Question: My niece is 15 years old. She has been showing signs of mild-moderate depression. My sister took her to a psychiatrist who after one visit prescribed Prozac. Aren’t these drugs dangerous for kids? Shouldn’t they try diet, exercise and counseling first?
Larry’s Response: I am behind you 100% on your evaluation and concerns.
First, it is unlikely that a 15 year old person would have depression to an extent that they would automatically need a prescription drug – without even considering other approaches.
Second, Prozac might not be addicting in the common sense, but people can become dependent on it. They learn to want the feeling they get when they take it.
Third, until a doctor knows what might be triggering the depression episodes, he/she is doing a disservice by jumping to a conclusion about the need for a drug.
One important thing to know about Prozac is that its primary indication is for people with Major Depressive Disorder. While it is surely possible that a 15 year old girl can suffer from such a condition, it seems highly unlikely that a concerned doctor would make that diagnosis and begin drug treatment on the first visit. This makes me very uncomfortable and I would surely question that doctor’s abilities.
Children of that age can easily experience hormone imbalance. Also, they consume far too much sugar and artificial sweeteners – both of which can wreak havoc on blood sugar and insulin levels. Rapidly changing blood sugar and insulin is often associated with mood swings. There’s the high associated with the consumption, followed by a low that can last until the next dose of sugar.
There are other substances in food that can mess with emotional balance. They can be referred to as excitogens, substances that trick the brain into tasting things that just aren’t there. One example is monosodium glutamate (MSG). It has long been added to prepared foods to make them taste better (old chicken meat tastes better in soup when there is MSG present). In some people these chemicals are linked to migraines. It is not a surprise that they can be linked to mood.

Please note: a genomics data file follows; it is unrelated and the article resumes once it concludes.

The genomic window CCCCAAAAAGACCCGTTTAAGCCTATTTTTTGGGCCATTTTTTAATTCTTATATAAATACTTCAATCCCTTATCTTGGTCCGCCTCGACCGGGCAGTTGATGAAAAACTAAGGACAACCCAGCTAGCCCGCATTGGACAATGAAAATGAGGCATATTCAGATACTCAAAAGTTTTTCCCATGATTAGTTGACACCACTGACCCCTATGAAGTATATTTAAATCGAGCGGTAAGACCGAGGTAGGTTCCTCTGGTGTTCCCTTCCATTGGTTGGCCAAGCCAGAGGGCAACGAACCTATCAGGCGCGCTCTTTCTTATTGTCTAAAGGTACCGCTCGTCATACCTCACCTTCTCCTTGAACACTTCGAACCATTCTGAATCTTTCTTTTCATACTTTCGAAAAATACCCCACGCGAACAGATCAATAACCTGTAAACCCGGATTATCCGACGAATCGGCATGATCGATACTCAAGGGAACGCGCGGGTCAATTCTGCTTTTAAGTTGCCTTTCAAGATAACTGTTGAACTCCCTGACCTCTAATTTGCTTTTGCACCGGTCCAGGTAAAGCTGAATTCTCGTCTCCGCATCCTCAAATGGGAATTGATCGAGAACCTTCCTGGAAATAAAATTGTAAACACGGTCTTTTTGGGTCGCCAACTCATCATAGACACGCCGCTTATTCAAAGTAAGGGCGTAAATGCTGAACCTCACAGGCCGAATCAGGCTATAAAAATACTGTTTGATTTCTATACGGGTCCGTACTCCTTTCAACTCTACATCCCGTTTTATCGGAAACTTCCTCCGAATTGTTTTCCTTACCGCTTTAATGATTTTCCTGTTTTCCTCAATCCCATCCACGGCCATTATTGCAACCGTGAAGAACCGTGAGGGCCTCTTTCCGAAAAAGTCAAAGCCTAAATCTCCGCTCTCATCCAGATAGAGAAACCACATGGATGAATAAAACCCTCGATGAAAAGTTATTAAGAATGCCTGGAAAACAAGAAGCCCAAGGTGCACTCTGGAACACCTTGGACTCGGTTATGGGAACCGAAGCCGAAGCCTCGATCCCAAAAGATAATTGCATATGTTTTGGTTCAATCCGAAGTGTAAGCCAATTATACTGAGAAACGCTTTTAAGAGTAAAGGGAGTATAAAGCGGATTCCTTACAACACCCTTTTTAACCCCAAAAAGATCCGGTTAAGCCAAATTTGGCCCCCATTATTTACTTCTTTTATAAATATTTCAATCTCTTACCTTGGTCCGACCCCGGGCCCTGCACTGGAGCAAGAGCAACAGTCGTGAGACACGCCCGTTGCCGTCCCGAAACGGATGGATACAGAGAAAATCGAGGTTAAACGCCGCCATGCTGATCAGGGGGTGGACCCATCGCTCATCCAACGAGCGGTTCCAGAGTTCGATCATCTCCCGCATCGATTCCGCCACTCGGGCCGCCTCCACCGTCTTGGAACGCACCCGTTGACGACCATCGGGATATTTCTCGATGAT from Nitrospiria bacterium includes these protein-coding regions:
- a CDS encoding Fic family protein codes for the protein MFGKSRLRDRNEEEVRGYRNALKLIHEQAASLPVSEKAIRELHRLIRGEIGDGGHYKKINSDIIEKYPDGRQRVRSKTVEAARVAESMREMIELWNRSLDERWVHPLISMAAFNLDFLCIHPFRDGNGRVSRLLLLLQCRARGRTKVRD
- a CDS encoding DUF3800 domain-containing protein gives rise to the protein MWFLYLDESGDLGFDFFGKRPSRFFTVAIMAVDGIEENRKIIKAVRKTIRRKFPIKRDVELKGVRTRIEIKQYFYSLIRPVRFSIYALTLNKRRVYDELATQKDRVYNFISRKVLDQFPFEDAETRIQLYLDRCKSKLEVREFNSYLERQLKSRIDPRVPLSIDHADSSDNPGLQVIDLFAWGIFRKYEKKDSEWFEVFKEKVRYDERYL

Without knowing other personal details about your niece, I sure couldn’t offer specific suggestions. However, I can state that any approach is superior to drugs. One of particular importance is the use of fish oil. There are even scientific studies that demonstrate the superiority of DHA and EPA in improving brain chemistry.
Here’s one final statement that might not sit well, but I think it needs to be stated. When a person goes to a butcher shop, she can expect that the butcher will want to sell meat. That’s what butchers do.
It is not unexpected to get a prescription for a drug when visiting a psychiatrist. That’s what psychiatrists do.
It is far more difficult to address underlying issues and resolve them. Drugs are quick and easy – rarely the best option, but the most common.
All medicines may cause side effects, but many people have no, or minor, side effects. Still, take a look at the kinds of things that have been reported by people who have used this drug. They would not be on this list if they had not been experienced by Prozac users. Yes, the percentage of reported side effects is often small, but it ends up being 100% if you’re the unlucky one to have the bad experiences.